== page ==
He was nice to me, and fielded as many as I showered him with.
His vision is still clear....
jackscrow | Ohio. Yep, we're to blame. | 08/15/2006
(5 out of 5 stars)
Most people are not quite sure how to categorize him. But when you really listen, it seems that Gorka knows where he's going and it's ok if you don't get it, he's writing for those who do. Get it.
This entire release is filled with the subtle work of a confident and mature songwriter who is solidly in place, writing songs that prompt real thought. On real life. In the real world.
Line upon killer line that can be dissected and viewed from many angles.
"Over here. Over here. My eyes are shot... but my vision's clear."
John Gorka once sang, "They didn't get what I was meaning 'til I stopped meaning too much."
Evidently he is still meaning a little too much for JStanley.
About eight of us went as a group to a Gorka concert a couple of years ago. Some university types along with some real-worlders.
About halfway through the night, one of the group (She had just "earned" her PhD in one of those questionable disciplines that puts more emphasis on "self actualization within the aims of the study program" than originality and scholarship -- I learned later that her listening habits tended toward Seals & Crofts and Lionel Ritchie.) looked at the rest of us and said "He's got such a wonderful voice. It's too bad he can't write."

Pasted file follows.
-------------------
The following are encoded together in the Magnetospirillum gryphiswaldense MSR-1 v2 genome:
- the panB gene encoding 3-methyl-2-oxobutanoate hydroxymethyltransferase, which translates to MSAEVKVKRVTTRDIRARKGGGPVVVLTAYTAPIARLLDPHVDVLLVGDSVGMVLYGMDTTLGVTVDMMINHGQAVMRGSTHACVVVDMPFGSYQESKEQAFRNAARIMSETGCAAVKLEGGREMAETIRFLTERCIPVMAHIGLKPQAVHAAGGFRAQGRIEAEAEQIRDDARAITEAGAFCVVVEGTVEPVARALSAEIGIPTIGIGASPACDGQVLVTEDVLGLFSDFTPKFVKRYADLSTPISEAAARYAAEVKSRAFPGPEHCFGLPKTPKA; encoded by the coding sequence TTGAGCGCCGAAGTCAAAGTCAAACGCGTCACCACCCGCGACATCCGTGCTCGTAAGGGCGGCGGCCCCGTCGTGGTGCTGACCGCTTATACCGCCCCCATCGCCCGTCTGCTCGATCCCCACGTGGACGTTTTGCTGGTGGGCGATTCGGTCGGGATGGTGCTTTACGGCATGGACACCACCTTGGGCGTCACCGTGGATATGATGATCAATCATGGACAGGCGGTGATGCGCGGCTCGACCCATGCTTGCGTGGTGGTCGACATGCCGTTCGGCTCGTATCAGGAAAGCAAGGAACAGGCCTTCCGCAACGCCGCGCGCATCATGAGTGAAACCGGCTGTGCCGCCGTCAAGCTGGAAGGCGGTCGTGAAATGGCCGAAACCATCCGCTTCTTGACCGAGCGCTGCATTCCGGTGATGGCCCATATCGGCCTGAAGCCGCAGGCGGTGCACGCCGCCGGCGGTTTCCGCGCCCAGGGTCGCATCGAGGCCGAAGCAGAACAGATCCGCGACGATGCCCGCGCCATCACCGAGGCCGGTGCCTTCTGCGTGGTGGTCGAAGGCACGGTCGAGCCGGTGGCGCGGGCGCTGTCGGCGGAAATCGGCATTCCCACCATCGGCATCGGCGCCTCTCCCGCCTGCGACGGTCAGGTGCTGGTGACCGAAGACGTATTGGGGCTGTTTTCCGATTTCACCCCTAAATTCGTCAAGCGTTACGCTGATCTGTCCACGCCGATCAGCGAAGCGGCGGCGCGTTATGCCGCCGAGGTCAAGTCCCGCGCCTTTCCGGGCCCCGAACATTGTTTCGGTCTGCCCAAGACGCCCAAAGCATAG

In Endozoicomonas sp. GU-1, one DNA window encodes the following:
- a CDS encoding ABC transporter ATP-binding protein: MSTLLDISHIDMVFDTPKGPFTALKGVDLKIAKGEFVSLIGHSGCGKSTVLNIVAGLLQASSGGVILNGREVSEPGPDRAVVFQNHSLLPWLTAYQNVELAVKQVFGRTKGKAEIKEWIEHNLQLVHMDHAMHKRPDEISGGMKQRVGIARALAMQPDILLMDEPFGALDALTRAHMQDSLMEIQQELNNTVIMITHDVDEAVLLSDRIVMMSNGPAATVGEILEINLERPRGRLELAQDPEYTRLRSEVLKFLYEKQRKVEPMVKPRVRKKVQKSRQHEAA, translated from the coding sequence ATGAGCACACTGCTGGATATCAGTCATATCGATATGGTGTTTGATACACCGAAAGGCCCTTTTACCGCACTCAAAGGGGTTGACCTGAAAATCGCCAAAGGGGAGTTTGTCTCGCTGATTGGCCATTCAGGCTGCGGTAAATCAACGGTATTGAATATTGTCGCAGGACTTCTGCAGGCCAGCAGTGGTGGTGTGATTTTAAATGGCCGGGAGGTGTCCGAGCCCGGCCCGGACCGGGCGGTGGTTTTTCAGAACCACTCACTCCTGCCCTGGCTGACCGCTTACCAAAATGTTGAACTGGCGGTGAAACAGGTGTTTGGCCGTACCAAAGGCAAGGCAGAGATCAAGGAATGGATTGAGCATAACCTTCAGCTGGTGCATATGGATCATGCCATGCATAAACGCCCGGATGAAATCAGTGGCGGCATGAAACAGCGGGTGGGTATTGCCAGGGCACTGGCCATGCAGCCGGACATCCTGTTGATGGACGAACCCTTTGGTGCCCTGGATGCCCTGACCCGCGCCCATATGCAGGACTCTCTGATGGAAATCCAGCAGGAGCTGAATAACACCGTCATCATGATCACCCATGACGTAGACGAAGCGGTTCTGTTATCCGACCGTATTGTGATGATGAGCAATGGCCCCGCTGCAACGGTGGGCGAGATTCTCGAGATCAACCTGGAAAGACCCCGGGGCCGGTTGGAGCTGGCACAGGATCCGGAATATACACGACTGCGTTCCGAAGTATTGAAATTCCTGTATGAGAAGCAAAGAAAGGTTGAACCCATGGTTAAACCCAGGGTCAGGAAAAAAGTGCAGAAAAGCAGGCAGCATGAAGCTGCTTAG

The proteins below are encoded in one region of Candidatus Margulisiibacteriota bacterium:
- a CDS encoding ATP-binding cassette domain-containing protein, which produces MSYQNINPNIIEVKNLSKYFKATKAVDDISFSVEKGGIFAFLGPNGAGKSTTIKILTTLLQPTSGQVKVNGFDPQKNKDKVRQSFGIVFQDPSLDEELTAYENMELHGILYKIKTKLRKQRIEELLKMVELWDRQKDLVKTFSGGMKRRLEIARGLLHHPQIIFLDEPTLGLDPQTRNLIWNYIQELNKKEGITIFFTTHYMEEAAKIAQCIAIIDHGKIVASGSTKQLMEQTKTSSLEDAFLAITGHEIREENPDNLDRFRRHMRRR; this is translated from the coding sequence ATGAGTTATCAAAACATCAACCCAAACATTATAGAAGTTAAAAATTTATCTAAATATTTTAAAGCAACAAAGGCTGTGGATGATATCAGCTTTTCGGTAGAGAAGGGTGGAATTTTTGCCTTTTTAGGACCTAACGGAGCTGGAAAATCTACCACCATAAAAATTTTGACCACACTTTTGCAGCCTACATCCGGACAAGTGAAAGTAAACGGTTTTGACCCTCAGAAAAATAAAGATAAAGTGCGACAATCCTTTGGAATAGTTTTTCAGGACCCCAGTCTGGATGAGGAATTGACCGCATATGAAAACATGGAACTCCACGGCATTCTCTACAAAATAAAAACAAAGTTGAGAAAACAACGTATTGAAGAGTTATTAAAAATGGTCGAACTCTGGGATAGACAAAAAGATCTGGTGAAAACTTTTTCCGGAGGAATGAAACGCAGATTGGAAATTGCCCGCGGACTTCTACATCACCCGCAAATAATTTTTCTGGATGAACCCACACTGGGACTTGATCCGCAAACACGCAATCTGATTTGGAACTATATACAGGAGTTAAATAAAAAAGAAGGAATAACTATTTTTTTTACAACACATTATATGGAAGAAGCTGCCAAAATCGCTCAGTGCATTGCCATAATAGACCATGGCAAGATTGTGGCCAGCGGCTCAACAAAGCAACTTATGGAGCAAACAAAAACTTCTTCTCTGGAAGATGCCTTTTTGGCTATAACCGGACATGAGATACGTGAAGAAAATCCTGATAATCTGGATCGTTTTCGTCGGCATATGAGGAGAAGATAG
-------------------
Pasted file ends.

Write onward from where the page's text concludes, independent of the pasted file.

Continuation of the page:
We just stared at her.
That's the way you have to look at a "review" like the one "JStanley" posted here.
When He Sings
P. Bryn Benson | Chciago, Illinois | 08/17/2006
(5 out of 5 stars)
"These days we all grapple with a global community so full of fear and violence that it makes a body wonder what will be left for our children? Writing in the Margins is a songwriter's response to a world hard to reconcile. A husband, a father, a friend, these are songs to get you through a sunny or a blue day and remind you that you are not alone, there are others who see it and feel it too.
Writing in the Margins has a clear political bend, but that shouldn't be a surprise to Gorka fans. He has always shared his politics and worn his heart on his writing sleeve. Whether looking at his changing neighborhood, houses growing in rural fields or a solider writing home to his lover, we hear his lament and understand his bluer state. He is an observer, creating fine songs with never a wasted word.
The songs on WIM, like the songs that came before, shine a light on the commonplace. As in John's earlier albums, it is his ability of making a mountain out of a molehill, transforming the ordinary into the extraordinary story that keeps people coming back for more. His songs are not just good, they are great. On Writing in the Margins the co-writes done with his wife, Laurie Allman, are some of the best including Bluer State. Chance of Rain and Broken Place.
Like the other 10 albums John Gorka has brought to the marketplace, Writing in the Margins holds songs written with an observant eye and an open heart. He speaks to our experiences giving his listeners a place to go when the world starts closing in...if only for a few minutes.
When Mr. Gorka sings, the world is a better place."